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Rapid kinetics study of the nuclease activity of RecBCD enzyme from Escherichia coli

dc.contributor.advisorJulin, Douglasen_US
dc.contributor.authorGHATAK, ARCHANAen_US
dc.date.accessioned2006-06-14T05:37:05Z
dc.date.available2006-06-14T05:37:05Z
dc.date.issued2006-03-31en_US
dc.identifier.urihttp://hdl.handle.net/1903/3388
dc.description.abstractRecBCD enzyme from Escherichia coli is involved in homologous recombination and repair of bacterial DNA, and in defending the cell against foreign DNA. This enzyme has multiple functions - it is an ATP-stimulated ssDNA endonuclease, an ATP-dependent ssDNA and dsDNA exonuclease and a DNA helicase. Here we investigated the kinetics of the exonuclease reaction of RecBCD. We purified the enzyme from E. coli by using conventional adsorption chromatography. The exonuclease function was studied using a rapid quench-flow (RQF) instrument designed by Kintek Corporation. Short single-stranded DNA oligomers were labeled with 32P ATP at the 5 end and used as substrates. Our goal was to study the reaction products as the enzyme travels along the DNA. From earlier studies it is known that the enzyme binds at the end of a double-stranded DNA, unwinds and cleaves the DNA as it moves. This enzymatic movement can be very fast, in the range of 500−1000 base-pairs per second. We carried out exonuclease reactions using the RQF instrument for time periods ranging from 10 msec to 2 sec. The time courses of appearance and change of the amounts of the labeled products displayed in sequencing gels were analyzed using a Phosphorimager and associated software. A kinetic model for the enzyme was derived by analyzing the time course data with Kinteksim, a simulation program. We were able to identify the reaction products of the single turnover exonuclease reactions. For the first time we were able to show that the enzyme does not cleave a DNA substrate at every nucleotide even in conditions where it acted as a potent exonuclease. Rather, our results suggested that the enzyme moves along the DNA and cleaves in steps of 2-4 nucleotides. The enzyme concentration used in our study was almost 10 times more than the DNA concentration in order to make sure that all DNA molecules were bound to enzyme. Still not all DNA molecules participated in the nuclease reaction in the single turnover reaction time period, suggesting that some of the DNA enzyme complexes were inactive with respect to the nuclease activity. The rate of translocation of the enzyme along the DNA varied with the change of concentration of ATP in the reaction. However, the products were the same at several ATP concentrations. Our results indicate the presence of at least two ATP dependent steps after the reaction is started and before the first nuclease product appears. These steps are proposed to represent the translocation of the DNA end from the binding site to the nuclease active site. Also, our results suggest that the rate of translocation at each ATP concentration is similar to the unwinding rate of a double stranded DNA at the same ATP concentration [determined by Lucius, A. L. & Lohman, T. M. (2004) J Mol Biol 339, 751-771.]en_US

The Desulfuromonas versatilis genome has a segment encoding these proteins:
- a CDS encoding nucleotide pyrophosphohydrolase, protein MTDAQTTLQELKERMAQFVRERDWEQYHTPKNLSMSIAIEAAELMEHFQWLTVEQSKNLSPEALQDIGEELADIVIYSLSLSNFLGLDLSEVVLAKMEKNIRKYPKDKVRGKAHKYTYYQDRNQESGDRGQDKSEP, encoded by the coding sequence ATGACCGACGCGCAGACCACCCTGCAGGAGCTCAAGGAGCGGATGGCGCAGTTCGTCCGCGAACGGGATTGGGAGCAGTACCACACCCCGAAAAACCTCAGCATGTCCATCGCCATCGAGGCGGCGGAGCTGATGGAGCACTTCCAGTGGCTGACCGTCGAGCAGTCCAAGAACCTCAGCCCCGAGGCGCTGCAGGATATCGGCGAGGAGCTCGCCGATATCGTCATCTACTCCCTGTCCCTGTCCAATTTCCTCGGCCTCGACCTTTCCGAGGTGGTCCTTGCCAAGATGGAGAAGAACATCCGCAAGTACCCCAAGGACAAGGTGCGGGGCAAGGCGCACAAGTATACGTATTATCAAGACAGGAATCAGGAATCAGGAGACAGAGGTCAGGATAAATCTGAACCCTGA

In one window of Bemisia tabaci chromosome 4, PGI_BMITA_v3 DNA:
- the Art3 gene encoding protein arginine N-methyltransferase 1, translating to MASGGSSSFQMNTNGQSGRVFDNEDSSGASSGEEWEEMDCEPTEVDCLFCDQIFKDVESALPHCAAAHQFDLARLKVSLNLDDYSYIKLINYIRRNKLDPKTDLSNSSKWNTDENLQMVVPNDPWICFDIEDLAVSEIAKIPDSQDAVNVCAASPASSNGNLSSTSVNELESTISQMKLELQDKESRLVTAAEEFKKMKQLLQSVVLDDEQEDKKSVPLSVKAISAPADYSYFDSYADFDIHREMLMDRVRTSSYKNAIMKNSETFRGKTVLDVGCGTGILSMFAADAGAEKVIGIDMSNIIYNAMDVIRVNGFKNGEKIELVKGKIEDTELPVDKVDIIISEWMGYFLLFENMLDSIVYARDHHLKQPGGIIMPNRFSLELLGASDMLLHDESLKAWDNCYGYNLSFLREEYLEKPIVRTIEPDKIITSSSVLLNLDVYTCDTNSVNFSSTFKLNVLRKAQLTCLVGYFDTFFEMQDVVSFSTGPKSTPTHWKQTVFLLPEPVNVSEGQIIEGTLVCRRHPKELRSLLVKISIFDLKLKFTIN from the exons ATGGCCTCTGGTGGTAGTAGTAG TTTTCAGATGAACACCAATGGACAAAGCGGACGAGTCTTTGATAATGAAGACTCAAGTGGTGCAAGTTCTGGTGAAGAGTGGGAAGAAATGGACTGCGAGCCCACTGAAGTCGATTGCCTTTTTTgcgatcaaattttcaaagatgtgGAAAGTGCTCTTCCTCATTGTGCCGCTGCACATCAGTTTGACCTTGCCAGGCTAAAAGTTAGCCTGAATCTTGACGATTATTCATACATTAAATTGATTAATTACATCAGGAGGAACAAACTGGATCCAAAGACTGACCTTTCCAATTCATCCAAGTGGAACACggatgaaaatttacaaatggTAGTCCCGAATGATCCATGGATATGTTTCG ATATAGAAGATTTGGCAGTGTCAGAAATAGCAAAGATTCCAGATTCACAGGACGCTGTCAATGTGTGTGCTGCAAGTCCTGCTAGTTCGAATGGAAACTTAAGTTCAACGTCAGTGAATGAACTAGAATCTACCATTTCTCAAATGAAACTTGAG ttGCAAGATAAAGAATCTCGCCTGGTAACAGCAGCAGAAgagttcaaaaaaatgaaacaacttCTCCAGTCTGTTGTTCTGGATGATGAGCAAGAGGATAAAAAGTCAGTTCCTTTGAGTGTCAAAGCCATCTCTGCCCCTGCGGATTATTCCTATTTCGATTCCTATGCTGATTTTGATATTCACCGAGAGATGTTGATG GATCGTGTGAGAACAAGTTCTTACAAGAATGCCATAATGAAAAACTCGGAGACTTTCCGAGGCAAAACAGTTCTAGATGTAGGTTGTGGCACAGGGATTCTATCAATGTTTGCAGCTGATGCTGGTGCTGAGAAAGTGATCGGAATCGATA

dc.format.extent3465080 bytes
dc.format.mimetypeapplication/pdf
dc.language.isoen_US
dc.titleRapid kinetics study of the nuclease activity of RecBCD enzyme from Escherichia colien_US
dc.typeDissertationen_US
dc.contributor.publisherDigital Repository at the University of Marylanden_US
dc.contributor.publisherUniversity of Maryland (College Park, Md.)en_US
dc.contributor.departmentBiochemistryen_US
dc.subject.pqcontrolledChemistry, Biochemistryen_US


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